After dropping interest rates to zero in March 2020 to revive the economy, the Federal Reserve has just shifted gears to go into inflation-fighting mode.
The Fed has approved a 0.25 percentage point rate hike on Wednesday, marking the first increase since December 2018. The fact that the Fed is finally moving away from zero shows confidence in the health of the jobs market. But the speed with which interest rates could go up underscores concerns about the soaring cost of living. For context, the Fed raised rates to as high as 2.37% during the peak of the last rate hiking cycle in late 2018. Before the Great Recession of 2007-2009, Fed rates got as high as 5.25%.
Officials indicated an aggressive path ahead, with rate rises coming at each of the remaining six meetings in 2022, with the subsequent rate hikes coming to a consensus funds rate of 1.9% by the end of the year. That is a full percentage point higher than indicated in December 2021, before Putin’s invasion of Ukraine threw the world’s markets into uncertainty. Members also pared down expectations for economic growth this year and sharply raised their outlook for inflation.
Dow closes higher by 500 points after Fed announces first rate hike since 2018 https://t.co/5F1qPLQYHp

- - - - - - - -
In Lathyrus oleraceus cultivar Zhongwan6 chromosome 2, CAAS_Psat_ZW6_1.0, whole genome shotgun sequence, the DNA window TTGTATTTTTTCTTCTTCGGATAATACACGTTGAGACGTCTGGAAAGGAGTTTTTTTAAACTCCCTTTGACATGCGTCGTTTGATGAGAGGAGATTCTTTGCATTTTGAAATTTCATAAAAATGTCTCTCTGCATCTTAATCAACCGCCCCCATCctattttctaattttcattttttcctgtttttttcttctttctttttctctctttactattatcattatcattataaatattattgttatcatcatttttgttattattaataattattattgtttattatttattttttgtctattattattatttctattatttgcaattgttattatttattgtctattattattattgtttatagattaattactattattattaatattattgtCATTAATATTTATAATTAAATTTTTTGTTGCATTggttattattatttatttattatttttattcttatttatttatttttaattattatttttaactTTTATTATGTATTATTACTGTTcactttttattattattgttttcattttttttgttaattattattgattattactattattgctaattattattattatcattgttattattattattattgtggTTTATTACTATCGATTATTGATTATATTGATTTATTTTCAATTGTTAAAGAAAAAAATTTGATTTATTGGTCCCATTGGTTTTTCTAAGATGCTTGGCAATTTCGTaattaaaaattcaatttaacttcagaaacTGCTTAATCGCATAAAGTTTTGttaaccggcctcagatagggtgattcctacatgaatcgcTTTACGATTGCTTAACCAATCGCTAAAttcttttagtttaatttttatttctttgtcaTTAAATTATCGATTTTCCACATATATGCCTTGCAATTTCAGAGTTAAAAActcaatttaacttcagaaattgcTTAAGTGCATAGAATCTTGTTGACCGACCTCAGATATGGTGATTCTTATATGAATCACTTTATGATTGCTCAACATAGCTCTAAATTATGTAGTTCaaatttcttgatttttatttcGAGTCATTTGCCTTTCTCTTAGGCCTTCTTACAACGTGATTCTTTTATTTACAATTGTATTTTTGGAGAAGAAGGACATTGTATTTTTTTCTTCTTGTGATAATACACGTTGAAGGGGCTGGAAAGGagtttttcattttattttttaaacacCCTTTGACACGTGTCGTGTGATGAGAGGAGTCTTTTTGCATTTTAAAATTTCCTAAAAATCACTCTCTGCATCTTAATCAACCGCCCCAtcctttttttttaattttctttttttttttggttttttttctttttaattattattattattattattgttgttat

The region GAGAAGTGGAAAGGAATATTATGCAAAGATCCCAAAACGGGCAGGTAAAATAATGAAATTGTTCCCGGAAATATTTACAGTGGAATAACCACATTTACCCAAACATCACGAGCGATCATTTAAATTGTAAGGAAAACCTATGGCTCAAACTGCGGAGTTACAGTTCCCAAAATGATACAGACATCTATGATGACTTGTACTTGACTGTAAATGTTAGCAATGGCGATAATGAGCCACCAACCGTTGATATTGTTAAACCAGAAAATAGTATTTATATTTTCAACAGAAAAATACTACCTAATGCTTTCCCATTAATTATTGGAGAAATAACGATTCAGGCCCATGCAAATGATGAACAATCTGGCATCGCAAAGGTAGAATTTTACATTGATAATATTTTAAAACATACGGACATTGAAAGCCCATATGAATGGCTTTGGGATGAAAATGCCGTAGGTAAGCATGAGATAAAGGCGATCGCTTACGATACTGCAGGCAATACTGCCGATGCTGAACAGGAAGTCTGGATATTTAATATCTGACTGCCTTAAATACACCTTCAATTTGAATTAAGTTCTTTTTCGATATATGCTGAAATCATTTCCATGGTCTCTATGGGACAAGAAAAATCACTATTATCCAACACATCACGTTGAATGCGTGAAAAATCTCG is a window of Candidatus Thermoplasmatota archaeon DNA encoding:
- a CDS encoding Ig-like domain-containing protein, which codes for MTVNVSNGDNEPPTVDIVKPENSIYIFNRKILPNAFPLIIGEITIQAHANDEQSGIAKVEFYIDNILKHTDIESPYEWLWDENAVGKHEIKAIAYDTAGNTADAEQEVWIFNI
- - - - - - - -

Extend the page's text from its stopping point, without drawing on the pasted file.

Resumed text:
— CNBC Now (@CNBCnow) March 16, 2022
Fed Chairman Jerome Powell hinted at his post-meeting news conference that the Fed’s nearly $9 trillion balance sheet reduction, which is made up mainly of Treasurys and mortgage-backed securities it has purchased over the years, could start in May. Powell also said the process could be the equivalent of another rate hike this year.
— CNN (@CNN) March 16, 2022
Addressing the rate hike in a statement, the Fed laid out its plan for the remainder of the year. “In addition, the Committee expects to begin reducing its holdings of Treasury securities and agency debt and agency mortgage-backed securities at a coming meeting,” the statement read.
“As I looked around the table at today’s meeting I saw a committee that’s acutely aware of the need to return the economy to price stability."
— Bloomberg TV (@BloombergTV) March 16, 2022
Every time the Fed raises rates, it becomes more expensive to borrow. That means higher interest costs for mortgages, home equity lines of credit, credit cards, student debt, and car loans. Business loans will also get pricier, for businesses large and small. Americans will feel this shift through higher borrowing costs: No longer will it be insanely cheap to take out mortgages or car loans. And cash sitting in bank accounts will finally earn something, albeit not much.
“The first thing I’m watching for is, of course, what is the impact of the war in Ukraine and the shutdowns in China,” @bcheungz says on today’s Fed announcement. “Obviously, trying to hike into what could be very uncertain geopolitical waters is definitely going to be an issue.” pic.twitter.com/o9v76N3Zd0
— Yahoo Finance (@YahooFinance) March 16, 2022
The Fed’s committee sees three more hikes in 2023 then none the following year.
— Squawk Box (@SquawkCNBC) March 16, 2022